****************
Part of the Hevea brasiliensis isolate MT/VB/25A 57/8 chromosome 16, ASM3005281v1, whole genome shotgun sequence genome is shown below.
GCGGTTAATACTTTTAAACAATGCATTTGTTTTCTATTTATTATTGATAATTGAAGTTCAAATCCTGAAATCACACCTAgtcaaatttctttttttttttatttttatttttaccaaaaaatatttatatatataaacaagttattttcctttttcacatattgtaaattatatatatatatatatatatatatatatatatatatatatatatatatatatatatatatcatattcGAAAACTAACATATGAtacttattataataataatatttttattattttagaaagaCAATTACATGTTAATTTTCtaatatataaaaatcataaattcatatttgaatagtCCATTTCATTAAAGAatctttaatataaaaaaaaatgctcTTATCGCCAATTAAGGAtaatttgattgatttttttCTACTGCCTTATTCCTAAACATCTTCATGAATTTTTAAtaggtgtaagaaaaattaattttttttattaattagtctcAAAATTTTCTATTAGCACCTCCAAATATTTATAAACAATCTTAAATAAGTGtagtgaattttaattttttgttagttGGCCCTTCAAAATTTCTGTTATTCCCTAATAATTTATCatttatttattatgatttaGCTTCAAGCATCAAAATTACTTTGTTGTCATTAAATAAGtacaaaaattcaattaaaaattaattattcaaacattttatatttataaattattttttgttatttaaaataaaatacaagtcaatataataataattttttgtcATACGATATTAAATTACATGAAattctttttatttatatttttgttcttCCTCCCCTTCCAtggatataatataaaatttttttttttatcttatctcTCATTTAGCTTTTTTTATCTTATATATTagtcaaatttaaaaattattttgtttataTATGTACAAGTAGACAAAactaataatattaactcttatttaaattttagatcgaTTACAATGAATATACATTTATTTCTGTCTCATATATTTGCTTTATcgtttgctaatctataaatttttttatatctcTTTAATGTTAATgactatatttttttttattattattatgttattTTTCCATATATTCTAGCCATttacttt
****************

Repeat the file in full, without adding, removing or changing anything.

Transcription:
Part of the Hevea brasiliensis isolate MT/VB/25A 57/8 chromosome 16, ASM3005281v1, whole genome shotgun sequence genome is shown below.
GCGGTTAATACTTTTAAACAATGCATTTGTTTTCTATTTATTATTGATAATTGAAGTTCAAATCCTGAAATCACACCTAgtcaaatttctttttttttttatttttatttttaccaaaaaatatttatatatataaacaagttattttcctttttcacatattgtaaattatatatatatatatatatatatatatatatatatatatatatatatatatatatatatatcatattcGAAAACTAACATATGAtacttattataataataatatttttattattttagaaagaCAATTACATGTTAATTTTCtaatatataaaaatcataaattcatatttgaatagtCCATTTCATTAAAGAatctttaatataaaaaaaaatgctcTTATCGCCAATTAAGGAtaatttgattgatttttttCTACTGCCTTATTCCTAAACATCTTCATGAATTTTTAAtaggtgtaagaaaaattaattttttttattaattagtctcAAAATTTTCTATTAGCACCTCCAAATATTTATAAACAATCTTAAATAAGTGtagtgaattttaattttttgttagttGGCCCTTCAAAATTTCTGTTATTCCCTAATAATTTATCatttatttattatgatttaGCTTCAAGCATCAAAATTACTTTGTTGTCATTAAATAAGtacaaaaattcaattaaaaattaattattcaaacattttatatttataaattattttttgttatttaaaataaaatacaagtcaatataataataattttttgtcATACGATATTAAATTACATGAAattctttttatttatatttttgttcttCCTCCCCTTCCAtggatataatataaaatttttttttttatcttatctcTCATTTAGCTTTTTTTATCTTATATATTagtcaaatttaaaaattattttgtttataTATGTACAAGTAGACAAAactaataatattaactcttatttaaattttagatcgaTTACAATGAATATACATTTATTTCTGTCTCATATATTTGCTTTATcgtttgctaatctataaatttttttatatctcTTTAATGTTAATgactatatttttttttattattattatgttattTTTCCATATATTCTAGCCATttacttt